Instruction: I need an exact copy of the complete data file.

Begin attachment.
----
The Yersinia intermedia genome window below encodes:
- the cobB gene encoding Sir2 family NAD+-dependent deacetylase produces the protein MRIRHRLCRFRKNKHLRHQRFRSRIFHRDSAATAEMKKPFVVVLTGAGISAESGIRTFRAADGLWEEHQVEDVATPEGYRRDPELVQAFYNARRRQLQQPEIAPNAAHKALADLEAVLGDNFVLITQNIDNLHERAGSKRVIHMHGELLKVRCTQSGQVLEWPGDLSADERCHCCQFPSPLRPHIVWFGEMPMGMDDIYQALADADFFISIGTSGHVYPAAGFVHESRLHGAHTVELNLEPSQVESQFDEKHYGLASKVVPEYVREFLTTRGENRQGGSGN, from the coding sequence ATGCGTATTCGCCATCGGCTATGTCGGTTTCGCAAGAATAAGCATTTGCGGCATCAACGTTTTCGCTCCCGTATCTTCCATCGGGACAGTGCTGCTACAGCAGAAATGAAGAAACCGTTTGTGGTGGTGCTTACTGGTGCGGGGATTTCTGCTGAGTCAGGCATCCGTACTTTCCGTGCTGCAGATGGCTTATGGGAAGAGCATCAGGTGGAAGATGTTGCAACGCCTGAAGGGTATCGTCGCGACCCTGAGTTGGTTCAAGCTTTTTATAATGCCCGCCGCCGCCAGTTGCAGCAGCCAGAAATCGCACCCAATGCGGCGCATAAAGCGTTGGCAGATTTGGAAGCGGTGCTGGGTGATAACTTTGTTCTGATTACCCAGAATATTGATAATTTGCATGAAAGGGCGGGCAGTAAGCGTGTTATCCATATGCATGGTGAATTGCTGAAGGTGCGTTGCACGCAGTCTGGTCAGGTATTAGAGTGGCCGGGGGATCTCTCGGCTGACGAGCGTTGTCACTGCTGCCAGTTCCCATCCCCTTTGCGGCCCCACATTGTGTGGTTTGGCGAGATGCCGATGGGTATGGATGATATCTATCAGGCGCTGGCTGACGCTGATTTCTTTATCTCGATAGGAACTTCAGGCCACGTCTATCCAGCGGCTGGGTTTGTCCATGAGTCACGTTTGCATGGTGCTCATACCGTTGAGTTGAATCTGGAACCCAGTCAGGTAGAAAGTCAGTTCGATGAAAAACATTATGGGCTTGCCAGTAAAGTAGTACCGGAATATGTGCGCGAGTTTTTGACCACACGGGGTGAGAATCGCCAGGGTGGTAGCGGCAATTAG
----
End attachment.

The Yersinia intermedia genome window below encodes:
- the cobB gene encoding Sir2 family NAD+-dependent deacetylase produces the protein MRIRHRLCRFRKNKHLRHQRFRSRIFHRDSAATAEMKKPFVVVLTGAGISAESGIRTFRAADGLWEEHQVEDVATPEGYRRDPELVQAFYNARRRQLQQPEIAPNAAHKALADLEAVLGDNFVLITQNIDNLHERAGSKRVIHMHGELLKVRCTQSGQVLEWPGDLSADERCHCCQFPSPLRPHIVWFGEMPMGMDDIYQALADADFFISIGTSGHVYPAAGFVHESRLHGAHTVELNLEPSQVESQFDEKHYGLASKVVPEYVREFLTTRGENRQGGSGN, from the coding sequence ATGCGTATTCGCCATCGGCTATGTCGGTTTCGCAAGAATAAGCATTTGCGGCATCAACGTTTTCGCTCCCGTATCTTCCATCGGGACAGTGCTGCTACAGCAGAAATGAAGAAACCGTTTGTGGTGGTGCTTACTGGTGCGGGGATTTCTGCTGAGTCAGGCATCCGTACTTTCCGTGCTGCAGATGGCTTATGGGAAGAGCATCAGGTGGAAGATGTTGCAACGCCTGAAGGGTATCGTCGCGACCCTGAGTTGGTTCAAGCTTTTTATAATGCCCGCCGCCGCCAGTTGCAGCAGCCAGAAATCGCACCCAATGCGGCGCATAAAGCGTTGGCAGATTTGGAAGCGGTGCTGGGTGATAACTTTGTTCTGATTACCCAGAATATTGATAATTTGCATGAAAGGGCGGGCAGTAAGCGTGTTATCCATATGCATGGTGAATTGCTGAAGGTGCGTTGCACGCAGTCTGGTCAGGTATTAGAGTGGCCGGGGGATCTCTCGGCTGACGAGCGTTGTCACTGCTGCCAGTTCCCATCCCCTTTGCGGCCCCACATTGTGTGGTTTGGCGAGATGCCGATGGGTATGGATGATATCTATCAGGCGCTGGCTGACGCTGATTTCTTTATCTCGATAGGAACTTCAGGCCACGTCTATCCAGCGGCTGGGTTTGTCCATGAGTCACGTTTGCATGGTGCTCATACCGTTGAGTTGAATCTGGAACCCAGTCAGGTAGAAAGTCAGTTCGATGAAAAACATTATGGGCTTGCCAGTAAAGTAGTACCGGAATATGTGCGCGAGTTTTTGACCACACGGGGTGAGAATCGCCAGGGTGGTAGCGGCAATTAG